in Business, Tornado

Money Is No Object Client

Just before Thanksgiving I was asked to assist in the early stages of a project to build a web site with a serious set of requirements. I jumped on the opportunity because I knew the idea was solid and that I could help by providing Blueprint planning advice and hopefully keep this project on track.

I should have run the moment I learned nobody on the team besides myself had built a web site before.

I should have run the moment the client (a doctor) said: “It doesn’t matter whether we have a long term relationship with a developer because we’re going to be bought out in a year anyways.”

I should have run when the client said: “We absolutely must be live in 6 weeks” and would not discuss it arguing that the investors were anxious.

That brings me to my first point.

Spending a lot of money on the design and development of a web site or web service does not increase your chances of success. In fact, I would argue that the more you spend past a certain threshold, your chances of success diminish.

This client believed that money could buy him anything including success. Money was no object. I love a “make it happen” attitude, however let’s be real. A homeless guy (no, not this guy) could easily submit a proposal for 5X the cost of the nearest competitor but that doesn’t mean he can do it better.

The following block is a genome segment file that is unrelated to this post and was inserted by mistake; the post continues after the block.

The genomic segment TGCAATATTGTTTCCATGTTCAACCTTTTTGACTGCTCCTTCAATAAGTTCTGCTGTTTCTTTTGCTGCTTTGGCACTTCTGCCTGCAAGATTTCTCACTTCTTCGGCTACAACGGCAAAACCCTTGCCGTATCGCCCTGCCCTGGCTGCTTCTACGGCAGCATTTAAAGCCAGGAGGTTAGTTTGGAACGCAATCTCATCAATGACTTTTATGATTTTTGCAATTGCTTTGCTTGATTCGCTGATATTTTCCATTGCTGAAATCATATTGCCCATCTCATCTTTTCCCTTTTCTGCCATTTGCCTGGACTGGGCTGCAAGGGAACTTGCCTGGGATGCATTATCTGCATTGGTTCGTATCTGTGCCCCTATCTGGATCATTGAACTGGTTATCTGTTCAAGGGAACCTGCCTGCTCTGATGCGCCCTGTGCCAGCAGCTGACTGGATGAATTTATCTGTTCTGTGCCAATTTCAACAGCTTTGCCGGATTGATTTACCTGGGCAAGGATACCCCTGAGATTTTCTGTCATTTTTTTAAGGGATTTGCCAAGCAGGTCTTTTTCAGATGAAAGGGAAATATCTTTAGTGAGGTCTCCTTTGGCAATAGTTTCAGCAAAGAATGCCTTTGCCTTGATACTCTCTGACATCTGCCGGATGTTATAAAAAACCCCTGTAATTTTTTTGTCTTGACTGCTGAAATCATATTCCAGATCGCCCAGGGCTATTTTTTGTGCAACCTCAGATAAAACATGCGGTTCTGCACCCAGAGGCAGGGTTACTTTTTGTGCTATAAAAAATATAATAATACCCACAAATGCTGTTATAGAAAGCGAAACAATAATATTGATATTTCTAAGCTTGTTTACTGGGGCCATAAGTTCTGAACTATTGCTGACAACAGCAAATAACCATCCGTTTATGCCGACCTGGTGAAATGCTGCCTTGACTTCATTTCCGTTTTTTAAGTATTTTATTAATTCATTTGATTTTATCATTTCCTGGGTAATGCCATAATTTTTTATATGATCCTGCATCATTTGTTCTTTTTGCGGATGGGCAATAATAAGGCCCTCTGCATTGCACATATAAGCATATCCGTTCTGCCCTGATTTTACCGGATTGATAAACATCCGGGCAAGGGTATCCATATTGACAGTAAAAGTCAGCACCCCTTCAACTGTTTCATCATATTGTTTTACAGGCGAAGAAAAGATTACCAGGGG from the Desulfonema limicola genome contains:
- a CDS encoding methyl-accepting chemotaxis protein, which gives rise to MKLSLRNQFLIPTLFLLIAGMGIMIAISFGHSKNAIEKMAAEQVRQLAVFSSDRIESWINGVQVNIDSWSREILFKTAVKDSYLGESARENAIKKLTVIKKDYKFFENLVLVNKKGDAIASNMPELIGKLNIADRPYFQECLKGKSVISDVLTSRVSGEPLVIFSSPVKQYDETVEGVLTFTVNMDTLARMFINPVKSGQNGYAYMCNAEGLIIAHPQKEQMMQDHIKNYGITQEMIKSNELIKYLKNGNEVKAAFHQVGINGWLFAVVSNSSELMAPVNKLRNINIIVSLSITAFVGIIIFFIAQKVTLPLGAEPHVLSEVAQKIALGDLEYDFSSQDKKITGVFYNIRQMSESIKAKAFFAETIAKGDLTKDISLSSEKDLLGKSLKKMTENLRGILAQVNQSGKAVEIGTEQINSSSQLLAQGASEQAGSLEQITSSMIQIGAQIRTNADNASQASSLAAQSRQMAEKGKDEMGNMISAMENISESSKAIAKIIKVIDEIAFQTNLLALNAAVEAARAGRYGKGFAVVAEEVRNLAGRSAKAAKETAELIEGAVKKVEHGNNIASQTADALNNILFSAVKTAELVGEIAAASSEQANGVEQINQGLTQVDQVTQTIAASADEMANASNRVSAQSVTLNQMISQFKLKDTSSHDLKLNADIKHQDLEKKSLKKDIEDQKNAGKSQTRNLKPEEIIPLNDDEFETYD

After spending about 3 weeks building a site map and wireframes for about 20 pages we talked to 8 development companies about building this site (with a massive backend). Surprisingly half of them were interested.

Prior to our Blueprint process this business was nothing more than an idea that few people understood. After our Blueprint we found we could explain the concept to people in about an hour. It was amazing.

Something I found apparent after we began meeting with developers was that my client liked the companies with fancy offices and big smiles while I was able to see they didn’t have a clue.

Even more disturbing: of the two companies that actually got it, they didn’t even make my clients “cut.”

While one company said the site would only work in Internet Explorer, the other asked if they could use AJAX. When one said it wouldn’t work in FireFox until phase 2 or 3, the other asked if they could work out of our office to speed up development.

None of this sounded appealing to the client. All of it was appealing to me.

So in the end the client picked the company that only supported IE and was going to charge not just one arm and one leg, but for both of them. The company with the fancy office and floor-to-ceiling windows, the one with brand-name clients.

So how did it turn out? Well the project is doomed at this point and launched two months late. Apparently “design” wasn’t included and the client must have said ok to just exporting from Visual Studio. Unbelievable.

We bailed out after completing our Blueprint process as the client didn’t want to wait while we asked questions and prepared wireframes.

Lessons learned?